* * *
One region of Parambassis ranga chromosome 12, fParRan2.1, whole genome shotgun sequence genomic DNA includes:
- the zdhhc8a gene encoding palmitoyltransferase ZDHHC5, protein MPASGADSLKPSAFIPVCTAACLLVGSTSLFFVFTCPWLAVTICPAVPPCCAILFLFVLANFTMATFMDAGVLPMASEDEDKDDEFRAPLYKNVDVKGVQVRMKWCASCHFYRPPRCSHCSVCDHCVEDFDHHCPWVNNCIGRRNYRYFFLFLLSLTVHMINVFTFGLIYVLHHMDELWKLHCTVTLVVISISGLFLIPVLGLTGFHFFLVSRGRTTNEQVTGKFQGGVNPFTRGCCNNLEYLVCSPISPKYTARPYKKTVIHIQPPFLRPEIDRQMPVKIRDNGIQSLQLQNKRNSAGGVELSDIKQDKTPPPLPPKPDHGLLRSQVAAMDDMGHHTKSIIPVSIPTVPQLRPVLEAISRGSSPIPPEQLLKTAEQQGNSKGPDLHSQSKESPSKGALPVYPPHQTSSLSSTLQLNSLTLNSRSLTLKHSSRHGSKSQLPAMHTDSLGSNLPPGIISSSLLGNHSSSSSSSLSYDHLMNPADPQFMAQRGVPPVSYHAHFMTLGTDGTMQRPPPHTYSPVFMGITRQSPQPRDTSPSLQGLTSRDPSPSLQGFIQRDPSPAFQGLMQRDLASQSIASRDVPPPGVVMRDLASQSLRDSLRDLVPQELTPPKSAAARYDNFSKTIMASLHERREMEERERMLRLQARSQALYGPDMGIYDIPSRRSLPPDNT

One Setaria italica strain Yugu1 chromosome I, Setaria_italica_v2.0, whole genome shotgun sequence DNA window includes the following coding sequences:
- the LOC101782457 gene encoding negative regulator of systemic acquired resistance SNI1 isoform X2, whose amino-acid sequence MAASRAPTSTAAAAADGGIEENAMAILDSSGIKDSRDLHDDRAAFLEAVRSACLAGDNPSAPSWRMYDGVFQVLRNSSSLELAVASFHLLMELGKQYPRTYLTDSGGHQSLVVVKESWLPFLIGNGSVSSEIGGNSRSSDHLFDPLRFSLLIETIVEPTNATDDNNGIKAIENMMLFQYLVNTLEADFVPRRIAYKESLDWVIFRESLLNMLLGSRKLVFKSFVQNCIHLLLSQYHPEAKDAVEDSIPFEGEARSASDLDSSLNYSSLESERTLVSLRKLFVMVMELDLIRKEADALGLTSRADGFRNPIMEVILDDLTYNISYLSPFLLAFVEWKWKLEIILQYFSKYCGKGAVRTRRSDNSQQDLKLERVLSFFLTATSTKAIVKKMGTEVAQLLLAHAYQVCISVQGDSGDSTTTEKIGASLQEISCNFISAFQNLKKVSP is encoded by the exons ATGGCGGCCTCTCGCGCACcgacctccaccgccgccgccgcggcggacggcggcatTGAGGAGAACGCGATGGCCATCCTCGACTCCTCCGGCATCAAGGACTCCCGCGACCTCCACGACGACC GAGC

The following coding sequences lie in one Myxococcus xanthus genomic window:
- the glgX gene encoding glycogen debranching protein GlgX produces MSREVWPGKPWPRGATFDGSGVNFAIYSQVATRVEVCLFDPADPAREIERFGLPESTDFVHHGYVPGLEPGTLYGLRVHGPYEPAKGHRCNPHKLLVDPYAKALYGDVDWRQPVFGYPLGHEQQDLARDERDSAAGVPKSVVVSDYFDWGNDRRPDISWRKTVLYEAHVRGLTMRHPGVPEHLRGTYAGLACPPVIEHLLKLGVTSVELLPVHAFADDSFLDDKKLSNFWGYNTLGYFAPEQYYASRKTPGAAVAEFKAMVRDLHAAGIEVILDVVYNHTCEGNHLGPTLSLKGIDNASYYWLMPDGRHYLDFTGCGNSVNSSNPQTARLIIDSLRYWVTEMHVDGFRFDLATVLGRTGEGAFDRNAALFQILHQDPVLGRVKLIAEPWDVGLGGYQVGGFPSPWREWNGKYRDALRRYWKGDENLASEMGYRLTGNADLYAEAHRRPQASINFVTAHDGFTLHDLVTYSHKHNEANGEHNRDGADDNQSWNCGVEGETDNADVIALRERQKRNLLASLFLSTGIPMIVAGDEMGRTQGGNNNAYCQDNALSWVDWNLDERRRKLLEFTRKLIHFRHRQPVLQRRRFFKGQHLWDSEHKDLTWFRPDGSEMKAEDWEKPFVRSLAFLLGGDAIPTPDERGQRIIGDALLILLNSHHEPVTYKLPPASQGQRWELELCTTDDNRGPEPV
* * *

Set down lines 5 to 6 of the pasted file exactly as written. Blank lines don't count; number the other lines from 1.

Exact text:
The following coding sequences lie in one Myxococcus xanthus genomic window:
- the glgX gene encoding glycogen debranching protein GlgX produces MSREVWPGKPWPRGATFDGSGVNFAIYSQVATRVEVCLFDPADPAREIERFGLPESTDFVHHGYVPGLEPGTLYGLRVHGPYEPAKGHRCNPHKLLVDPYAKALYGDVDWRQPVFGYPLGHEQQDLARDERDSAAGVPKSVVVSDYFDWGNDRRPDISWRKTVLYEAHVRGLTMRHPGVPEHLRGTYAGLACPPVIEHLLKLGVTSVELLPVHAFADDSFLDDKKLSNFWGYNTLGYFAPEQYYASRKTPGAAVAEFKAMVRDLHAAGIEVILDVVYNHTCEGNHLGPTLSLKGIDNASYYWLMPDGRHYLDFTGCGNSVNSSNPQTARLIIDSLRYWVTEMHVDGFRFDLATVLGRTGEGAFDRNAALFQILHQDPVLGRVKLIAEPWDVGLGGYQVGGFPSPWREWNGKYRDALRRYWKGDENLASEMGYRLTGNADLYAEAHRRPQASINFVTAHDGFTLHDLVTYSHKHNEANGEHNRDGADDNQSWNCGVEGETDNADVIALRERQKRNLLASLFLSTGIPMIVAGDEMGRTQGGNNNAYCQDNALSWVDWNLDERRRKLLEFTRKLIHFRHRQPVLQRRRFFKGQHLWDSEHKDLTWFRPDGSEMKAEDWEKPFVRSLAFLLGGDAIPTPDERGQRIIGDALLILLNSHHEPVTYKLPPASQGQRWELELCTTDDNRGPEPV